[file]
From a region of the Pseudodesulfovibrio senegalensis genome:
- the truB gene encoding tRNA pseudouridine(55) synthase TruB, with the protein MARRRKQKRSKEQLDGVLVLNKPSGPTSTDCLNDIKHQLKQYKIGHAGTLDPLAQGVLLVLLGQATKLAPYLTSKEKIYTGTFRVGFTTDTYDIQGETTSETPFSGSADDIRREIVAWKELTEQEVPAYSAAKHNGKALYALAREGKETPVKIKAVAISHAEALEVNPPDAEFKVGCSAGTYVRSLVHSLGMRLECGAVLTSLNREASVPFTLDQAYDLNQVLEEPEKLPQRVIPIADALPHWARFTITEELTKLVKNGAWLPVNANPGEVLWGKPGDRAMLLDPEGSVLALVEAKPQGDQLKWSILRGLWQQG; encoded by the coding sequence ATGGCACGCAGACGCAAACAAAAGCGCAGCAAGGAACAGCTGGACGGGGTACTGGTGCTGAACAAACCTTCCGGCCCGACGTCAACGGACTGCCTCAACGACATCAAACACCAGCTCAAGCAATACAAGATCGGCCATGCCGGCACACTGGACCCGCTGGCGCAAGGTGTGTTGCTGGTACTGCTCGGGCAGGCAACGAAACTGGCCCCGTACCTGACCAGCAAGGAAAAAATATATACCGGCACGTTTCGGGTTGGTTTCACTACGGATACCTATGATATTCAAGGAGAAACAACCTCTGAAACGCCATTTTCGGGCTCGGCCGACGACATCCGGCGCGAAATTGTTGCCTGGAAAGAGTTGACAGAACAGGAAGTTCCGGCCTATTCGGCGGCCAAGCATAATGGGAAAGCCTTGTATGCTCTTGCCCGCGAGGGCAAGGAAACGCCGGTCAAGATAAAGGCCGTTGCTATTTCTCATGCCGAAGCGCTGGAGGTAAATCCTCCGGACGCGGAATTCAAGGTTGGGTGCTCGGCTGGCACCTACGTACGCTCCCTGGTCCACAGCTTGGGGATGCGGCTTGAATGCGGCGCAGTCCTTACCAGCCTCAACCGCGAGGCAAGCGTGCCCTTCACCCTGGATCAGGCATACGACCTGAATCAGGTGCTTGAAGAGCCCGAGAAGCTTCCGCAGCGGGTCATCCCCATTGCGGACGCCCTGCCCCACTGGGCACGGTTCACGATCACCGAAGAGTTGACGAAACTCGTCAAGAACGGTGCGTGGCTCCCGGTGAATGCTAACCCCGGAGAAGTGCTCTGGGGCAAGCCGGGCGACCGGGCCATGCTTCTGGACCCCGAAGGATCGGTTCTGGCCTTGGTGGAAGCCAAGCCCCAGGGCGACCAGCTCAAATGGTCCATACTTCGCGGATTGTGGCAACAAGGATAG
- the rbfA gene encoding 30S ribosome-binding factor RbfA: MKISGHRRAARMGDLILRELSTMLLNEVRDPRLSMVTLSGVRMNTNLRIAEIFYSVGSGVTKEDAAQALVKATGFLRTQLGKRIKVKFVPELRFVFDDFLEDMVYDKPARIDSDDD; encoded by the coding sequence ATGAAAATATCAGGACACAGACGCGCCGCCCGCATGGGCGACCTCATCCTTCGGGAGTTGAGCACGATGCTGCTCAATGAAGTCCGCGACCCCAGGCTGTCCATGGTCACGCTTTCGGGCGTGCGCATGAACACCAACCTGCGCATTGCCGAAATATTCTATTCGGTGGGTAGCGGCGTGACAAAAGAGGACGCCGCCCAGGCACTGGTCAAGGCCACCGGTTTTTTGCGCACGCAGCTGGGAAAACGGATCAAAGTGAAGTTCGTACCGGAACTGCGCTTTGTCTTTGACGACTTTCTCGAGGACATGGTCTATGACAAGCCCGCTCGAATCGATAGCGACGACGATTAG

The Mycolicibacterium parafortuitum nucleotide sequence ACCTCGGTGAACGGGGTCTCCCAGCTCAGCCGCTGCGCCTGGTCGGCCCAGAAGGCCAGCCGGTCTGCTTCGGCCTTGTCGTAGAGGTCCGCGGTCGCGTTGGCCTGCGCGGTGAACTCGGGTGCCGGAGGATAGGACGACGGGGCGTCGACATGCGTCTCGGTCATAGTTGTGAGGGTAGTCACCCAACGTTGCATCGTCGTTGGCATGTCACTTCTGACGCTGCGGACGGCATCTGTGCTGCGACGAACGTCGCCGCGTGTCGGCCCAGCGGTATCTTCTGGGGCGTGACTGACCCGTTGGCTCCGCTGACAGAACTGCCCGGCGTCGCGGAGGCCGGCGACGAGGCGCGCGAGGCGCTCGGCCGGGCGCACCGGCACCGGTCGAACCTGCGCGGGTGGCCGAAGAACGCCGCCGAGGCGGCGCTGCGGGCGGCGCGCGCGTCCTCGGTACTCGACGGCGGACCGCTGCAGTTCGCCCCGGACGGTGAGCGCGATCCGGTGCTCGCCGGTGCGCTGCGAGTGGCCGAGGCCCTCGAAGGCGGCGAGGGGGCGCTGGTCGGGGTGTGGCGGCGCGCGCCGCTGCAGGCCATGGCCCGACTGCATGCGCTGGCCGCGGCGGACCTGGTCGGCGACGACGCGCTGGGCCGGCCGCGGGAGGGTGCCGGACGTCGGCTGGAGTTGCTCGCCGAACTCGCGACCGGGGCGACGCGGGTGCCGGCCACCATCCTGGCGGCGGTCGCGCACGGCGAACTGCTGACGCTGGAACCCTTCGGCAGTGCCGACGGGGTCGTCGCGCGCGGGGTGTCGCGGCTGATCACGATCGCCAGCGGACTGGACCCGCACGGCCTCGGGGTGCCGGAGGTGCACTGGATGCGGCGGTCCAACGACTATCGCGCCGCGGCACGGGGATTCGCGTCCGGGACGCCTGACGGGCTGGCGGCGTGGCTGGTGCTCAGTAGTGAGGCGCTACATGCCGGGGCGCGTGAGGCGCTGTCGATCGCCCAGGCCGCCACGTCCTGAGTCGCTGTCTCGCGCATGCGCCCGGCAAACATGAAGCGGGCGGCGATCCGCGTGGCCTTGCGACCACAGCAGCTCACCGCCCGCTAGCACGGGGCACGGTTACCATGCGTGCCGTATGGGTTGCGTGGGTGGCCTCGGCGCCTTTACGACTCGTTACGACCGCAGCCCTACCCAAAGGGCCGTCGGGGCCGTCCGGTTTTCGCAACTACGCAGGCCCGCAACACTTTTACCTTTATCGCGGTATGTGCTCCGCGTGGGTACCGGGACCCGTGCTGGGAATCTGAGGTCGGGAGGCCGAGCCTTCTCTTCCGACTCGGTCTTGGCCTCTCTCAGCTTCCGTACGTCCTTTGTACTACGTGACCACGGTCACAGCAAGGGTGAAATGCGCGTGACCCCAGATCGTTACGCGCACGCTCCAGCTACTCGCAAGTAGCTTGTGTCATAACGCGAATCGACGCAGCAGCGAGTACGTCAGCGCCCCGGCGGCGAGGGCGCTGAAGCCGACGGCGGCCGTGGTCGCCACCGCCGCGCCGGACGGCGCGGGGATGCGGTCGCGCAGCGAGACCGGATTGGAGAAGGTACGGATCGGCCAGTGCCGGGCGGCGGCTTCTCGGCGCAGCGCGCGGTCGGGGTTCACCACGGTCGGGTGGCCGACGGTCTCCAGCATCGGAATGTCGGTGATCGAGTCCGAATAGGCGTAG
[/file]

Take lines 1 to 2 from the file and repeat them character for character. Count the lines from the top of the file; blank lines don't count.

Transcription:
From a region of the Pseudodesulfovibrio senegalensis genome:
- the truB gene encoding tRNA pseudouridine(55) synthase TruB, with the protein MARRRKQKRSKEQLDGVLVLNKPSGPTSTDCLNDIKHQLKQYKIGHAGTLDPLAQGVLLVLLGQATKLAPYLTSKEKIYTGTFRVGFTTDTYDIQGETTSETPFSGSADDIRREIVAWKELTEQEVPAYSAAKHNGKALYALAREGKETPVKIKAVAISHAEALEVNPPDAEFKVGCSAGTYVRSLVHSLGMRLECGAVLTSLNREASVPFTLDQAYDLNQVLEEPEKLPQRVIPIADALPHWARFTITEELTKLVKNGAWLPVNANPGEVLWGKPGDRAMLLDPEGSVLALVEAKPQGDQLKWSILRGLWQQG; encoded by the coding sequence ATGGCACGCAGACGCAAACAAAAGCGCAGCAAGGAACAGCTGGACGGGGTACTGGTGCTGAACAAACCTTCCGGCCCGACGTCAACGGACTGCCTCAACGACATCAAACACCAGCTCAAGCAATACAAGATCGGCCATGCCGGCACACTGGACCCGCTGGCGCAAGGTGTGTTGCTGGTACTGCTCGGGCAGGCAACGAAACTGGCCCCGTACCTGACCAGCAAGGAAAAAATATATACCGGCACGTTTCGGGTTGGTTTCACTACGGATACCTATGATATTCAAGGAGAAACAACCTCTGAAACGCCATTTTCGGGCTCGGCCGACGACATCCGGCGCGAAATTGTTGCCTGGAAAGAGTTGACAGAACAGGAAGTTCCGGCCTATTCGGCGGCCAAGCATAATGGGAAAGCCTTGTATGCTCTTGCCCGCGAGGGCAAGGAAACGCCGGTCAAGATAAAGGCCGTTGCTATTTCTCATGCCGAAGCGCTGGAGGTAAATCCTCCGGACGCGGAATTCAAGGTTGGGTGCTCGGCTGGCACCTACGTACGCTCCCTGGTCCACAGCTTGGGGATGCGGCTTGAATGCGGCGCAGTCCTTACCAGCCTCAACCGCGAGGCAAGCGTGCCCTTCACCCTGGATCAGGCATACGACCTGAATCAGGTGCTTGAAGAGCCCGAGAAGCTTCCGCAGCGGGTCATCCCCATTGCGGACGCCCTGCCCCACTGGGCACGGTTCACGATCACCGAAGAGTTGACGAAACTCGTCAAGAACGGTGCGTGGCTCCCGGTGAATGCTAACCCCGGAGAAGTGCTCTGGGGCAAGCCGGGCGACCGGGCCATGCTTCTGGACCCCGAAGGATCGGTTCTGGCCTTGGTGGAAGCCAAGCCCCAGGGCGACCAGCTCAAATGGTCCATACTTCGCGGATTGTGGCAACAAGGATAG